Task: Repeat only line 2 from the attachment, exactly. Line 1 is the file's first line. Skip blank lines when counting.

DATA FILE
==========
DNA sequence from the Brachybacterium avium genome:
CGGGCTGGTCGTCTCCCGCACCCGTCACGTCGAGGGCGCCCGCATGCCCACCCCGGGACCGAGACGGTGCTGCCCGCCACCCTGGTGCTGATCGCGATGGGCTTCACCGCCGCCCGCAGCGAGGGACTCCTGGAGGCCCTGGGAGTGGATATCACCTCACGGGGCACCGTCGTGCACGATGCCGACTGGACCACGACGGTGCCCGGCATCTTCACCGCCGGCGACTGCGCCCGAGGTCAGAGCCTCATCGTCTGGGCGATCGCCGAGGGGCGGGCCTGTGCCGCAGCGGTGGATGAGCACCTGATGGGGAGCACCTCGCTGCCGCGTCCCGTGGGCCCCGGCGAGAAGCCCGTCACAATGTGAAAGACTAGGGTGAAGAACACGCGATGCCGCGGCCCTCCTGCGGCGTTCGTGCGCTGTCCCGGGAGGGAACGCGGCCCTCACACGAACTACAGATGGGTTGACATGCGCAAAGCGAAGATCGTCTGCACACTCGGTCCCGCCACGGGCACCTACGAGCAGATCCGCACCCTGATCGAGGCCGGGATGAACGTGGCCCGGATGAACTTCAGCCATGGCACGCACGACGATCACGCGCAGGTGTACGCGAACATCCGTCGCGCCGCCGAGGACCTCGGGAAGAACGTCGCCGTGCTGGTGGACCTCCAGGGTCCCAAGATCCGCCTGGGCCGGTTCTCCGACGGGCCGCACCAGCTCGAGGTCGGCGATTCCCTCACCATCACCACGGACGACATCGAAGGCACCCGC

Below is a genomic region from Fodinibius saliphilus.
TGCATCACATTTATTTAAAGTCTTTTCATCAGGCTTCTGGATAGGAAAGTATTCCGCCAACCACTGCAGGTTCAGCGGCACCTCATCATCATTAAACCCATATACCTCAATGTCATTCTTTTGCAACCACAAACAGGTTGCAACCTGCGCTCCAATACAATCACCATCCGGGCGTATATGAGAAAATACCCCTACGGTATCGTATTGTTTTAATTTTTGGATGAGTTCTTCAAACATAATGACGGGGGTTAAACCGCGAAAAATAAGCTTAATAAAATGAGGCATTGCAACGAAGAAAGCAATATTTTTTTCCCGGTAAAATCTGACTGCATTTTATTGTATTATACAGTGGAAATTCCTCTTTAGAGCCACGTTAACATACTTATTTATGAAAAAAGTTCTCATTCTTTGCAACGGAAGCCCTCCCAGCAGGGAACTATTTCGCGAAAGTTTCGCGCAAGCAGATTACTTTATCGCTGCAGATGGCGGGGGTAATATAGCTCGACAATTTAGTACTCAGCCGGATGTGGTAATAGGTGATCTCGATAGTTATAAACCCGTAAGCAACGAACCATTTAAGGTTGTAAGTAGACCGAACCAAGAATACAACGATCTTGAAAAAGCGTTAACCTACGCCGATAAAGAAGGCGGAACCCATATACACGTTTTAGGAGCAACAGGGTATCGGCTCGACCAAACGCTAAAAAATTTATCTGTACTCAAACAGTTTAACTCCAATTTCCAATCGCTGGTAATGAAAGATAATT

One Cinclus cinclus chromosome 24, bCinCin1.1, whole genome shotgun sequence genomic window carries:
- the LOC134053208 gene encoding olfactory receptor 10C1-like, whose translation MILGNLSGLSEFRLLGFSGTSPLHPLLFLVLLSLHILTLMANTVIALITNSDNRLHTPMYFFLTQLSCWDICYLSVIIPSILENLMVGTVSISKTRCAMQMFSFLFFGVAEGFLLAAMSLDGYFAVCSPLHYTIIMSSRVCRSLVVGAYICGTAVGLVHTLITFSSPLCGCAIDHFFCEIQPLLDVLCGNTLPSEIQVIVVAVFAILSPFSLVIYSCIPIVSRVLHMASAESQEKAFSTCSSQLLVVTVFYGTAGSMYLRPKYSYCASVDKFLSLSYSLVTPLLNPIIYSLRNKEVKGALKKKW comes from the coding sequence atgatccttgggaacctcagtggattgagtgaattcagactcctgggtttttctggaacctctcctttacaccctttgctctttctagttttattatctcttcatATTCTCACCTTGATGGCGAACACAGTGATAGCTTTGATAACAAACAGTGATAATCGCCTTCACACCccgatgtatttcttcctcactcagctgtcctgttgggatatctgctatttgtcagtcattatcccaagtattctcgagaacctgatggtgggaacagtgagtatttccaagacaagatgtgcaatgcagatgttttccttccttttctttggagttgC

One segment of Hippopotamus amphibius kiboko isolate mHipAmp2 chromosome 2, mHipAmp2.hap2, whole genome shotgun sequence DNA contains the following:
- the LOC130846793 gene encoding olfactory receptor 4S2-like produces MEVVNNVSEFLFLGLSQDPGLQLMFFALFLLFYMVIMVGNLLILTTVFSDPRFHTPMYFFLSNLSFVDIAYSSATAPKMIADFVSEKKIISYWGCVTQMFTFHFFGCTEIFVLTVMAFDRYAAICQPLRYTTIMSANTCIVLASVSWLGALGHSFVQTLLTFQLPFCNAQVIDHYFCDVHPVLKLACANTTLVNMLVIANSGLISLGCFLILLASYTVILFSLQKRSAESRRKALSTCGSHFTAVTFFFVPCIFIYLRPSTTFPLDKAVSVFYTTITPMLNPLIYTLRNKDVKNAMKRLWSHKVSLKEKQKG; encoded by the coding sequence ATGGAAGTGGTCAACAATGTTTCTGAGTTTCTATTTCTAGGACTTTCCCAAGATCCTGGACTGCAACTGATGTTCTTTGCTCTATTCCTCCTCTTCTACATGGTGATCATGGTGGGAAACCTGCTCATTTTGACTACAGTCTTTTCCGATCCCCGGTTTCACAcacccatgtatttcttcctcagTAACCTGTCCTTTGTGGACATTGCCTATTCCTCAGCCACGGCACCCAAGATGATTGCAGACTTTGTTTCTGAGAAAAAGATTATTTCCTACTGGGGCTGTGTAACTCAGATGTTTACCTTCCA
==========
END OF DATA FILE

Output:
CGGGCTGGTCGTCTCCCGCACCCGTCACGTCGAGGGCGCCCGCATGCCCACCCCGGGACCGAGACGGTGCTGCCCGCCACCCTGGTGCTGATCGCGATGGGCTTCACCGCCGCCCGCAGCGAGGGACTCCTGGAGGCCCTGGGAGTGGATATCACCTCACGGGGCACCGTCGTGCACGATGCCGACTGGACCACGACGGTGCCCGGCATCTTCACCGCCGGCGACTGCGCCCGAGGTCAGAGCCTCATCGTCTGGGCGATCGCCGAGGGGCGGGCCTGTGCCGCAGCGGTGGATGAGCACCTGATGGGGAGCACCTCGCTGCCGCGTCCCGTGGGCCCCGGCGAGAAGCCCGTCACAATGTGAAAGACTAGGGTGAAGAACACGCGATGCCGCGGCCCTCCTGCGGCGTTCGTGCGCTGTCCCGGGAGGGAACGCGGCCCTCACACGAACTACAGATGGGTTGACATGCGCAAAGCGAAGATCGTCTGCACACTCGGTCCCGCCACGGGCACCTACGAGCAGATCCGCACCCTGATCGAGGCCGGGATGAACGTGGCCCGGATGAACTTCAGCCATGGCACGCACGACGATCACGCGCAGGTGTACGCGAACATCCGTCGCGCCGCCGAGGACCTCGGGAAGAACGTCGCCGTGCTGGTGGACCTCCAGGGTCCCAAGATCCGCCTGGGCCGGTTCTCCGACGGGCCGCACCAGCTCGAGGTCGGCGATTCCCTCACCATCACCACGGACGACATCGAAGGCACCCGC